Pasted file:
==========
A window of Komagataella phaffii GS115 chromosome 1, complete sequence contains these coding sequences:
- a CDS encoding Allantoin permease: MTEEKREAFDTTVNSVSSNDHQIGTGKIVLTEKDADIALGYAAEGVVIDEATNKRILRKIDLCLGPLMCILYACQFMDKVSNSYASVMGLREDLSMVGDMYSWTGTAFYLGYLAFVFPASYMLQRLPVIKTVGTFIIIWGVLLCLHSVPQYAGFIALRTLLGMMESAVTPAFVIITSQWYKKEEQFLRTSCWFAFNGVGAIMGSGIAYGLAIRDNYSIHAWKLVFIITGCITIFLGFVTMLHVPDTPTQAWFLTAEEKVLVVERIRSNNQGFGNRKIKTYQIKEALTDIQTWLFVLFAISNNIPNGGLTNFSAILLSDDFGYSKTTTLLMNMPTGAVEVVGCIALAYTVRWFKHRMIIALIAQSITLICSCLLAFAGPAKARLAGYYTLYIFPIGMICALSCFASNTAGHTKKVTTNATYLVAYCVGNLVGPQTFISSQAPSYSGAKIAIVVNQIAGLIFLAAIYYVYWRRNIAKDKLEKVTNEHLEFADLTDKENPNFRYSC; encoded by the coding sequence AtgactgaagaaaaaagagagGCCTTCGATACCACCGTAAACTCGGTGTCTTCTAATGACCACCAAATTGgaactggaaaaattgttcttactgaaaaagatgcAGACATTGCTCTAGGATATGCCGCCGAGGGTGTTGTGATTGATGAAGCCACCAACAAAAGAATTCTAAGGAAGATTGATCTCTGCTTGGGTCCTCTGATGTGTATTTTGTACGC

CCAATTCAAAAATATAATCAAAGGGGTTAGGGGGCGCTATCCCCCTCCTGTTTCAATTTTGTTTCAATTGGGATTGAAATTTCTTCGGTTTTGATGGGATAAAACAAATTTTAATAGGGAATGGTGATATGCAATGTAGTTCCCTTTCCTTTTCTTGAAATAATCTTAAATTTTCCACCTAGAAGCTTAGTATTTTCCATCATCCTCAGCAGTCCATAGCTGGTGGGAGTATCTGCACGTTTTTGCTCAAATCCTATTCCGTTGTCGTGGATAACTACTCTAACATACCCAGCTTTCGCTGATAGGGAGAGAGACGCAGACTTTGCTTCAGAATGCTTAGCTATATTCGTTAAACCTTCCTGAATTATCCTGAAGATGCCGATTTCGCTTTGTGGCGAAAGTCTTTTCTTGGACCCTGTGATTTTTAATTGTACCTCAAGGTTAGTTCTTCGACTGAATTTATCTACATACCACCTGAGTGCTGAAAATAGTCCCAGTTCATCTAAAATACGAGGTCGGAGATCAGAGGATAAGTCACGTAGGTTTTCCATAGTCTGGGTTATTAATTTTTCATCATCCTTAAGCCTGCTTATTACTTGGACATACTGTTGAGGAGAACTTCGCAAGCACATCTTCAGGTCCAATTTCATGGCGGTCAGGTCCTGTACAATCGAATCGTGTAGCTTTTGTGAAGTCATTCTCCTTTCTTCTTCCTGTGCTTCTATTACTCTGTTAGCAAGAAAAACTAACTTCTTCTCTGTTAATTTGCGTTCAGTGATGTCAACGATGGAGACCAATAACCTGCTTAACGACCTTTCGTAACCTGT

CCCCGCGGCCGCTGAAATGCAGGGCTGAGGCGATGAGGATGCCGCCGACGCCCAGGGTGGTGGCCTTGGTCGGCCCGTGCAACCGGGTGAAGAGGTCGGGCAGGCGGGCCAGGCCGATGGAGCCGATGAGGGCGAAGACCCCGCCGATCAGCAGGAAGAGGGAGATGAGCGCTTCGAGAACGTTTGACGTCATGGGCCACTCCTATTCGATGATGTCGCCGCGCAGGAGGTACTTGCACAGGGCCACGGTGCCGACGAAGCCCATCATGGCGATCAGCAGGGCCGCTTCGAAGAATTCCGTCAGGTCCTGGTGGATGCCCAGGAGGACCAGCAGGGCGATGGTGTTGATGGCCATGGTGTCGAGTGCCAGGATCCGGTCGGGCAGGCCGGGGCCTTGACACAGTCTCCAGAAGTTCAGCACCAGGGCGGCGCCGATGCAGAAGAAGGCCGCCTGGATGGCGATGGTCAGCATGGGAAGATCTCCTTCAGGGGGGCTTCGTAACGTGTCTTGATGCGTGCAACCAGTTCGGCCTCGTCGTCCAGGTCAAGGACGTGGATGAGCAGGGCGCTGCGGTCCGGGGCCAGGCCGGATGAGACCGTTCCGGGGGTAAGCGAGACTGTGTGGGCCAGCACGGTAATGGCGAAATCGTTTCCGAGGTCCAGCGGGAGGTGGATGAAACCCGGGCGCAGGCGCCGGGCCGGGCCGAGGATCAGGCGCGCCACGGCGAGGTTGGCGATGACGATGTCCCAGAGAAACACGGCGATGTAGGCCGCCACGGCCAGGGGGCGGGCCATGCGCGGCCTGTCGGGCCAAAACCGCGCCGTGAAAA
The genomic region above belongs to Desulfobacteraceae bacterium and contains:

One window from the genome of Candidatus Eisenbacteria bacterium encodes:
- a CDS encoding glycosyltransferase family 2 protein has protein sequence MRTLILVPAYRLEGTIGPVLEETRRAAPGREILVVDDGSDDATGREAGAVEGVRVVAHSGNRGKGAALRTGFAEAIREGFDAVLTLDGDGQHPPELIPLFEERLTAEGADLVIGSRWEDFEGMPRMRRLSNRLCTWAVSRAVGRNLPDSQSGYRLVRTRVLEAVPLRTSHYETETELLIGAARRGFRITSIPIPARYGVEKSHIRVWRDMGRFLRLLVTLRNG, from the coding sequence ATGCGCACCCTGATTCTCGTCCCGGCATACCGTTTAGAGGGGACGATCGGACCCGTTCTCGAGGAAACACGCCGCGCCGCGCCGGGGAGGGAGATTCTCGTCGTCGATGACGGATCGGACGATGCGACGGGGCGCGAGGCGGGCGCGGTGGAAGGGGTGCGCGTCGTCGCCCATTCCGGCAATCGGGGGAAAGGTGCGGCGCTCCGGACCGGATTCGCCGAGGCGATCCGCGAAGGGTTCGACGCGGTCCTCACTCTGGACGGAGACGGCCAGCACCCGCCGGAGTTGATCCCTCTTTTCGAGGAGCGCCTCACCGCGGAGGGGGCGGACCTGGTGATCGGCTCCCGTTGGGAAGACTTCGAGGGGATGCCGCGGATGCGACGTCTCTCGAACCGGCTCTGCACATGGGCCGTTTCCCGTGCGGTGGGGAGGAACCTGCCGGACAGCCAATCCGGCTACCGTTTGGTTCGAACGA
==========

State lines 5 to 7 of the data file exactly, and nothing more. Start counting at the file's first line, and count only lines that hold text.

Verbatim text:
The genomic region above belongs to Desulfobacteraceae bacterium and contains:

One window from the genome of Candidatus Eisenbacteria bacterium encodes:
- a CDS encoding glycosyltransferase family 2 protein has protein sequence MRTLILVPAYRLEGTIGPVLEETRRAAPGREILVVDDGSDDATGREAGAVEGVRVVAHSGNRGKGAALRTGFAEAIREGFDAVLTLDGDGQHPPELIPLFEERLTAEGADLVIGSRWEDFEGMPRMRRLSNRLCTWAVSRAVGRNLPDSQSGYRLVRTRVLEAVPLRTSHYETETELLIGAARRGFRITSIPIPARYGVEKSHIRVWRDMGRFLRLLVTLRNG, from the coding sequence ATGCGCACCCTGATTCTCGTCCCGGCATACCGTTTAGAGGGGACGATCGGACCCGTTCTCGAGGAAACACGCCGCGCCGCGCCGGGGAGGGAGATTCTCGTCGTCGATGACGGATCGGACGATGCGACGGGGCGCGAGGCGGGCGCGGTGGAAGGGGTGCGCGTCGTCGCCCATTCCGGCAATCGGGGGAAAGGTGCGGCGCTCCGGACCGGATTCGCCGAGGCGATCCGCGAAGGGTTCGACGCGGTCCTCACTCTGGACGGAGACGGCCAGCACCCGCCGGAGTTGATCCCTCTTTTCGAGGAGCGCCTCACCGCGGAGGGGGCGGACCTGGTGATCGGCTCCCGTTGGGAAGACTTCGAGGGGATGCCGCGGATGCGACGTCTCTCGAACCGGCTCTGCACATGGGCCGTTTCCCGTGCGGTGGGGAGGAACCTGCCGGACAGCCAATCCGGCTACCGTTTGGTTCGAACGA